Oldham Coliseum confirms closure with ‘deep sadness’
Oldham Coliseum has confirmed it will close in two weeks’ time, despite a campaign backed by unions and high-profile actors.
The Greater Manchester venue, which opened its doors in 1885, said on Thursday that “with deep sadness” its final performance would take place on March 31.
A redundancy process will begin that will affect all staff, it added.
The venue is closing after Arts Council England (ACE) announced funding for the venue would be cut.
Among those who have decried the move are Jason Manford and Maxine Peake, who previously told a campaign meeting the theatre had played an important role in inspiring her as a young actress.
Oldham Coliseum said in a statement on its website: “We know the theatre’s closure is deeply upsetting for our audiences and participants, not least because of the joyful memories that hundreds of thousands of people from across the North West have of visiting the Coliseum to get involved in projects or to experience our home-produced plays, musicals and award-winning pantomimes.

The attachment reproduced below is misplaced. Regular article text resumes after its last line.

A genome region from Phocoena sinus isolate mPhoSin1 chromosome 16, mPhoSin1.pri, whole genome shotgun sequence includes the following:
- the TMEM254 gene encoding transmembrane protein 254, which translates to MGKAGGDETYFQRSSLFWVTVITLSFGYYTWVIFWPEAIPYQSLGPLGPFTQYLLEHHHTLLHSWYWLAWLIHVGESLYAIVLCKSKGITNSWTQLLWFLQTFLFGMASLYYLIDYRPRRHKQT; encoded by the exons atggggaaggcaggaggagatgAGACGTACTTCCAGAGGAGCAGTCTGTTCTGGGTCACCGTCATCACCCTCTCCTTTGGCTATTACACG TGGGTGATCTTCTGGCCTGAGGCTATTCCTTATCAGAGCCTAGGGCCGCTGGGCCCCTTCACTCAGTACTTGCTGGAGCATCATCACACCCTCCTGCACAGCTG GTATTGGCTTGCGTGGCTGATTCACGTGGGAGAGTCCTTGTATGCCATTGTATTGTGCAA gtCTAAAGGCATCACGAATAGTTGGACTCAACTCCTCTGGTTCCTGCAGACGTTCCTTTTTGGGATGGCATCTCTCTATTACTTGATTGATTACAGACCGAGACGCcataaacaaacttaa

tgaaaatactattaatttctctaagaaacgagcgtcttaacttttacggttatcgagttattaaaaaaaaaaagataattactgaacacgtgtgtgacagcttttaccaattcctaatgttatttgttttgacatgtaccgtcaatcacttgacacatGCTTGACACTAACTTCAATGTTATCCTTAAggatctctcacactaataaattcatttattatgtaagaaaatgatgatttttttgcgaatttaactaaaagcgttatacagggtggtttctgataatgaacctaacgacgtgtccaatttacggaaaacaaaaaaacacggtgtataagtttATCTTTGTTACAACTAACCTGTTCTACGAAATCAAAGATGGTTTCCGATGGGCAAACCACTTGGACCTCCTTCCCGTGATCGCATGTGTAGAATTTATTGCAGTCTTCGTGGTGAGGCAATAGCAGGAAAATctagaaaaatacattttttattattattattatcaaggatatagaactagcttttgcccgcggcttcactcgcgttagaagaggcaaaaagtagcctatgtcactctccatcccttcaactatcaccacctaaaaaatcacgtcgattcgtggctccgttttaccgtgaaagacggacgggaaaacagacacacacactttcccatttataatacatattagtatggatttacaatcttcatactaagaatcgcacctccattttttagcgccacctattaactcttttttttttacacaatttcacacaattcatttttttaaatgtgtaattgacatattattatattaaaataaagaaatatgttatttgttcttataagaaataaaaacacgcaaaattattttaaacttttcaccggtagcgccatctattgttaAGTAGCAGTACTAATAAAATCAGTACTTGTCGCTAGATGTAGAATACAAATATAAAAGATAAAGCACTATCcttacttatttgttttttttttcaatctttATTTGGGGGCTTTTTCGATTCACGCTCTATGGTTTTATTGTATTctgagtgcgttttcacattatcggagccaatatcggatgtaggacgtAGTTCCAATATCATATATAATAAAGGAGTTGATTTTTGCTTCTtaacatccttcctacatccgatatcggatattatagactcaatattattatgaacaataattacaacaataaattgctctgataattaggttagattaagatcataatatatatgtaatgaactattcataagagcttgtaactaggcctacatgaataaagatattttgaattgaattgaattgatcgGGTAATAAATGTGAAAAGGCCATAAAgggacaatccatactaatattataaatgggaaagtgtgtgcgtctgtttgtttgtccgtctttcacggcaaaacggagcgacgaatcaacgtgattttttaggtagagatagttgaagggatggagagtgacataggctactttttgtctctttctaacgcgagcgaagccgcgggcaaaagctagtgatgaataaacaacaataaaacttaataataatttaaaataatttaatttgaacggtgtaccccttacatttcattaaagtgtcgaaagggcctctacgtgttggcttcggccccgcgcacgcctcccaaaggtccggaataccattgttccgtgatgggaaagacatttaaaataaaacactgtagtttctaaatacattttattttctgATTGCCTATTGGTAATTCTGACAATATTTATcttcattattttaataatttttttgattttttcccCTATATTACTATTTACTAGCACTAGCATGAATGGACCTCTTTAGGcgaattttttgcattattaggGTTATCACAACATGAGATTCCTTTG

“The Coliseum has been at the heart of theatre in Oldham for over 100 years and has survived two World Wars and a global pandemic.”
The venue thanked trade unions Equity and Bectu for their respective campaigns against the closure.
“The outpouring of love for the theatre over the past weeks has been overwhelming, demonstrating the Coliseum’s impact on the communities of Oldham and further afield,” the statement added.
Equity general secretary Paul Fleming said: “Oldham Coliseum’s closure is a damning indictment of both the Arts Council’s initial decision to cut its funding, and the half-baked plan to throw cash at the council in light of local uproar.
“We should be clear that we are here because of the Arts Council’s strategy, which is made by people who have no understanding of how important this theatre is to its town, Greater Manchester and the North West region’s cultural ecology.”
A spokeswoman for ACE, an arms length body of the Department for Digital, Culture, Media and Sport, said: “Oldham Coliseum Ltd’s closure is upsetting news for many and devastating for its staff.
“We are providing funding to ensure the company can pay full redundancies to its employed and freelance staff and that it can honour any outstanding contracts and agreements.”
She said ACE was “supportive” of Oldham Council’s recently announced plans for a new theatre in the borough, reportedly costing £24 million, which is scheduled to open in 2026.
“We will be investing £1.85 million in the borough so that the people of Oldham will still have the opportunity to enjoy and take part in arts and culture,” she added.
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